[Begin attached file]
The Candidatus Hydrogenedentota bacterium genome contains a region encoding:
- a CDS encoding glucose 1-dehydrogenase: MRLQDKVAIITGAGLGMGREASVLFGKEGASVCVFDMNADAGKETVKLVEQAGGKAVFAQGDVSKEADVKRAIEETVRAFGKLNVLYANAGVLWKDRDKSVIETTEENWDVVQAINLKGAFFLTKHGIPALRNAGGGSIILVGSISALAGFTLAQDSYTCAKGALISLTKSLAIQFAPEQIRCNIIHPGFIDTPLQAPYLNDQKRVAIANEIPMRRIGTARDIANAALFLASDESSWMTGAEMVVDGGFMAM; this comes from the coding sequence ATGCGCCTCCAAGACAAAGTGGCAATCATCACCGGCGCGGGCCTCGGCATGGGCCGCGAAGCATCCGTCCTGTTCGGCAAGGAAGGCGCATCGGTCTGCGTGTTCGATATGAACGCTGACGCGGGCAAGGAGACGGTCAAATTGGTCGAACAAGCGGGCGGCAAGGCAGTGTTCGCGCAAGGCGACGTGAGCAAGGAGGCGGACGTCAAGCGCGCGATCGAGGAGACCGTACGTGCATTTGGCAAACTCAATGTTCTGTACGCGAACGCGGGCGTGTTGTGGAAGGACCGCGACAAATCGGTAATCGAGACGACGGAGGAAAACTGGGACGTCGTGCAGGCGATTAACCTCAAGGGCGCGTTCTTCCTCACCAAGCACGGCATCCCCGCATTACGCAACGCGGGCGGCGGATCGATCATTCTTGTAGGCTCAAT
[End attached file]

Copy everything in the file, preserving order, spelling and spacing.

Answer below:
The Candidatus Hydrogenedentota bacterium genome contains a region encoding:
- a CDS encoding glucose 1-dehydrogenase: MRLQDKVAIITGAGLGMGREASVLFGKEGASVCVFDMNADAGKETVKLVEQAGGKAVFAQGDVSKEADVKRAIEETVRAFGKLNVLYANAGVLWKDRDKSVIETTEENWDVVQAINLKGAFFLTKHGIPALRNAGGGSIILVGSISALAGFTLAQDSYTCAKGALISLTKSLAIQFAPEQIRCNIIHPGFIDTPLQAPYLNDQKRVAIANEIPMRRIGTARDIANAALFLASDESSWMTGAEMVVDGGFMAM; this comes from the coding sequence ATGCGCCTCCAAGACAAAGTGGCAATCATCACCGGCGCGGGCCTCGGCATGGGCCGCGAAGCATCCGTCCTGTTCGGCAAGGAAGGCGCATCGGTCTGCGTGTTCGATATGAACGCTGACGCGGGCAAGGAGACGGTCAAATTGGTCGAACAAGCGGGCGGCAAGGCAGTGTTCGCGCAAGGCGACGTGAGCAAGGAGGCGGACGTCAAGCGCGCGATCGAGGAGACCGTACGTGCATTTGGCAAACTCAATGTTCTGTACGCGAACGCGGGCGTGTTGTGGAAGGACCGCGACAAATCGGTAATCGAGACGACGGAGGAAAACTGGGACGTCGTGCAGGCGATTAACCTCAAGGGCGCGTTCTTCCTCACCAAGCACGGCATCCCCGCATTACGCAACGCGGGCGGCGGATCGATCATTCTTGTAGGCTCAAT